SparHawk is perhaps my favorite.
To paraphrase L. Francis Herreshoff,
Our enjoyment of a boat is
inversely proportional to their size.
A sailing canoe is the ultimate example.
One thing unlocks their potential;
we need to be limber enough to get up on the rail.
They can be sailed sitting down, but if you can sit up
on the rail, it’s a whole other experience!

Katherine Ann

Katherine Ann is a heavy displacement cruiser for two.
There is standing headroom under
the cabin trunk with a head forward.
She can be rigged as a Gaff Yawl
– as shown – or as a Gaff Cutter.


Avalon is a large craft!
Today we consider a sailing vessel this size
to be an extremely challenging proposition.
It’s not just what it takes to handle such a vessel.
The cost and complexity of construction makes a boat like this
a precarious investment even for a state
or municipal government or a large non-profit institution to take on.
A few similar craft do exist,
but they are always on the edge of fiscal disaster.


BitterSweet is an electric auxiliary cutter
designed for coastal cruising and daysailing.
Her owner/builder put years into the project
and developed the electrical propulsion system himself.
She carries banks of large capacity marine batteries
around which the boat was designed.
Along with a composite, lead & steel centerboard
and a lead shoe they help provide ballast.


Traveler, a 48′ Wheelhouse Schooner.
This boat demands a mission.
What that might be isn’t hard-coded.
It’s more a sense of possibility….


Buster is a new kind of motorsailer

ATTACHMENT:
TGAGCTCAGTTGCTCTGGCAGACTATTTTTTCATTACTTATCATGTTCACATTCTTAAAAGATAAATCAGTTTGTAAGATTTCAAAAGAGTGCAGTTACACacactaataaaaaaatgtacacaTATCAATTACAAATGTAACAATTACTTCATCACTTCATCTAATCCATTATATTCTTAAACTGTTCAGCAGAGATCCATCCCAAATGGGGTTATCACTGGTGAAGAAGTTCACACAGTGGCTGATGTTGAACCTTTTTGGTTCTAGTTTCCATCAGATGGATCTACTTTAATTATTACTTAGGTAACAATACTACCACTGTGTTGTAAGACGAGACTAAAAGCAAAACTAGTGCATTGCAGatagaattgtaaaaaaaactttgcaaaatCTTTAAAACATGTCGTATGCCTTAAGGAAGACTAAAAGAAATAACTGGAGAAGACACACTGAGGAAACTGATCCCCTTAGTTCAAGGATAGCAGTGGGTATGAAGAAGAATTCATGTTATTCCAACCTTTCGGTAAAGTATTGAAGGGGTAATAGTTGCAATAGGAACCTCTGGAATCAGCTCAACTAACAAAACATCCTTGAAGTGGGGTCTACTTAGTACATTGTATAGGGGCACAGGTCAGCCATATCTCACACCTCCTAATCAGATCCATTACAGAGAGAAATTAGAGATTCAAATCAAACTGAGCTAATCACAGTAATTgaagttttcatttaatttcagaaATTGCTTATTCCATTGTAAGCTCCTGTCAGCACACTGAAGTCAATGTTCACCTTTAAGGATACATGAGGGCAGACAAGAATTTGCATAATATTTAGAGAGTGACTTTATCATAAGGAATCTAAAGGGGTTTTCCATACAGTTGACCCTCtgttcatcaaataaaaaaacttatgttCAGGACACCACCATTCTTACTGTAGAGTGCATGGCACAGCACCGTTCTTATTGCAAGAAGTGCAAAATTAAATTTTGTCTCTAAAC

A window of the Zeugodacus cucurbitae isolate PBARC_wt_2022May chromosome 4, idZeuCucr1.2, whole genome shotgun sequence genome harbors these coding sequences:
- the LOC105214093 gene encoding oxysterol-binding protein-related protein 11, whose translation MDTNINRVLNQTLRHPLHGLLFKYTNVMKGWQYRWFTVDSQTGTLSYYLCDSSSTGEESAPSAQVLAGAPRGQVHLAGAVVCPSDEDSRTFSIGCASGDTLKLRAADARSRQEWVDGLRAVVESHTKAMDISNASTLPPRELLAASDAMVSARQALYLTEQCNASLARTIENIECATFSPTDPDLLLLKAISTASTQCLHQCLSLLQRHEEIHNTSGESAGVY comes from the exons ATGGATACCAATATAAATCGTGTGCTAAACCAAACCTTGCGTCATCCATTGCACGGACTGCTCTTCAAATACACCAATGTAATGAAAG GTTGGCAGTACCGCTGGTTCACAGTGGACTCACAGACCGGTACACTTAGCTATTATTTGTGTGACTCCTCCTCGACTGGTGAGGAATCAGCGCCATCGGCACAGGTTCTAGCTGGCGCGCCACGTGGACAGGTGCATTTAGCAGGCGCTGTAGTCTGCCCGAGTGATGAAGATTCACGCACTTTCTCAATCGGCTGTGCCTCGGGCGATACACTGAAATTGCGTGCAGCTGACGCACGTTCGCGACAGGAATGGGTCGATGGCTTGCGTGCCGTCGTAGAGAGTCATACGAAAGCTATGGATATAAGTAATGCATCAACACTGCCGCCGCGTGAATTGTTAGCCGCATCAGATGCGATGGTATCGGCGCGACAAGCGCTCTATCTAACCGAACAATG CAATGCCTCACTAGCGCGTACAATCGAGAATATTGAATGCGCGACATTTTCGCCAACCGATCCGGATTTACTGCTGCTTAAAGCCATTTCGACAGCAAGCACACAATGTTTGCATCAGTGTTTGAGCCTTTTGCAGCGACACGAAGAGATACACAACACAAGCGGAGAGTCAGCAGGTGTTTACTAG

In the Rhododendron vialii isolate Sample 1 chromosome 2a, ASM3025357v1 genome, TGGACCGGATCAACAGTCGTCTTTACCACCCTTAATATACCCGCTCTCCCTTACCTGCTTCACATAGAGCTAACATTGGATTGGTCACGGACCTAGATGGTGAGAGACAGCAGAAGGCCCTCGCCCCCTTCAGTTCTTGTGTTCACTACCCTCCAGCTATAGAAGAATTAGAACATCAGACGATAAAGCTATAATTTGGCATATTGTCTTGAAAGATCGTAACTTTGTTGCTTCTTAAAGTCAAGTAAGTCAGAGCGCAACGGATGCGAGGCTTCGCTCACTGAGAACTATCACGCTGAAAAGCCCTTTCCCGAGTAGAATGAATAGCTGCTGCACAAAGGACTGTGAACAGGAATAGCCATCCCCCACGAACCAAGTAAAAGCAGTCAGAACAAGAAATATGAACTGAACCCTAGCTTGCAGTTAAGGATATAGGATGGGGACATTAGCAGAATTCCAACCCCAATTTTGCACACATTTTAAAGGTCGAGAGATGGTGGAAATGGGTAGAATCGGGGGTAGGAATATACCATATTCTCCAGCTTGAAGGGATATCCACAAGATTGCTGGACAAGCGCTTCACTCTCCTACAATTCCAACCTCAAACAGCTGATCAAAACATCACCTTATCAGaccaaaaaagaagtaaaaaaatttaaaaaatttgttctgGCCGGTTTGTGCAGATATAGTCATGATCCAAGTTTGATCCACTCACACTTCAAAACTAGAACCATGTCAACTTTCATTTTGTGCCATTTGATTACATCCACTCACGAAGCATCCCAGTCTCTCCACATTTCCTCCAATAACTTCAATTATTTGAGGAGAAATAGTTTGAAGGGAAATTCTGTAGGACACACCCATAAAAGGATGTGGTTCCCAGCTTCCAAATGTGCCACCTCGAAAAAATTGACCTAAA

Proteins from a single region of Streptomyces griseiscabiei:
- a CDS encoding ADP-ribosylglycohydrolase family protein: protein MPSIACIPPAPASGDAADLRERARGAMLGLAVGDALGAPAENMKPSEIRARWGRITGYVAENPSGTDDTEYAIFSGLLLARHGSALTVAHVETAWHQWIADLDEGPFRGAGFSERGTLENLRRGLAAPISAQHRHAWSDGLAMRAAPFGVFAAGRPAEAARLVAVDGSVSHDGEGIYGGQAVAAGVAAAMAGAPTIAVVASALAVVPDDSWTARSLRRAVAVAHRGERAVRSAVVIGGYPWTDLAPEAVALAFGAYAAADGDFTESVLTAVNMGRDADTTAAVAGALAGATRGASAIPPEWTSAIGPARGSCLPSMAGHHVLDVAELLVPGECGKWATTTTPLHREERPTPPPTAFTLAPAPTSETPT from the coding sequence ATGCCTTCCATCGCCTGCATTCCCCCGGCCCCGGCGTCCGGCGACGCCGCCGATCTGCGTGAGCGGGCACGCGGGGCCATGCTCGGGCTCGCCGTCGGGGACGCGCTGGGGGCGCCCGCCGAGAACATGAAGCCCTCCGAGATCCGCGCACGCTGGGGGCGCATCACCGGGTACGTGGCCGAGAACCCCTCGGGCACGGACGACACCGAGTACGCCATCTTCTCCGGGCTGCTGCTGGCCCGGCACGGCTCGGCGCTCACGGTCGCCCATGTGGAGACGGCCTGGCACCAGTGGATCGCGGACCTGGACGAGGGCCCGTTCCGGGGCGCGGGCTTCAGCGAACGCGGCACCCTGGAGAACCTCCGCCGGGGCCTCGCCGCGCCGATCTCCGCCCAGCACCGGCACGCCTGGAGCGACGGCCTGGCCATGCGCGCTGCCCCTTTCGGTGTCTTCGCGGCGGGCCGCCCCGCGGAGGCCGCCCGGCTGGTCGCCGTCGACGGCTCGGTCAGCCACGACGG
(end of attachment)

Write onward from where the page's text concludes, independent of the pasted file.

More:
with an electric motor and six second-hand
He’s intended to act as a tender to a fleet of small boats –
more on that in a while….

Boston Light

What would a sailing passenger vessel look like?
One intended to make quick passages
between New England and northern Europe.
A craft that could keep a schedule and
carry a dozen passengers and some light cargo.
One that could survive and thrive
on the North Atlantic year-round.
A vessel that provides intercontinental
communication without burning fuel.


As we consider Boats for difficult times, we need to reassess what we mean by cost and utility. Cost not only in money or even in money at all. If a boat is built outside the money economy many other factors take precedence. Likewise, if we remove the exaggerated cost/benefits provided by fossil fuels – so long as we ignore the so-called externalities – we must measure utility in ways we may not readily recognize.


Actæon approaches my ideal for a burdensome and powerful schooner adapted to a variety of missions in our difficult times.
Actæon is named after the schooner in Shoal Hope.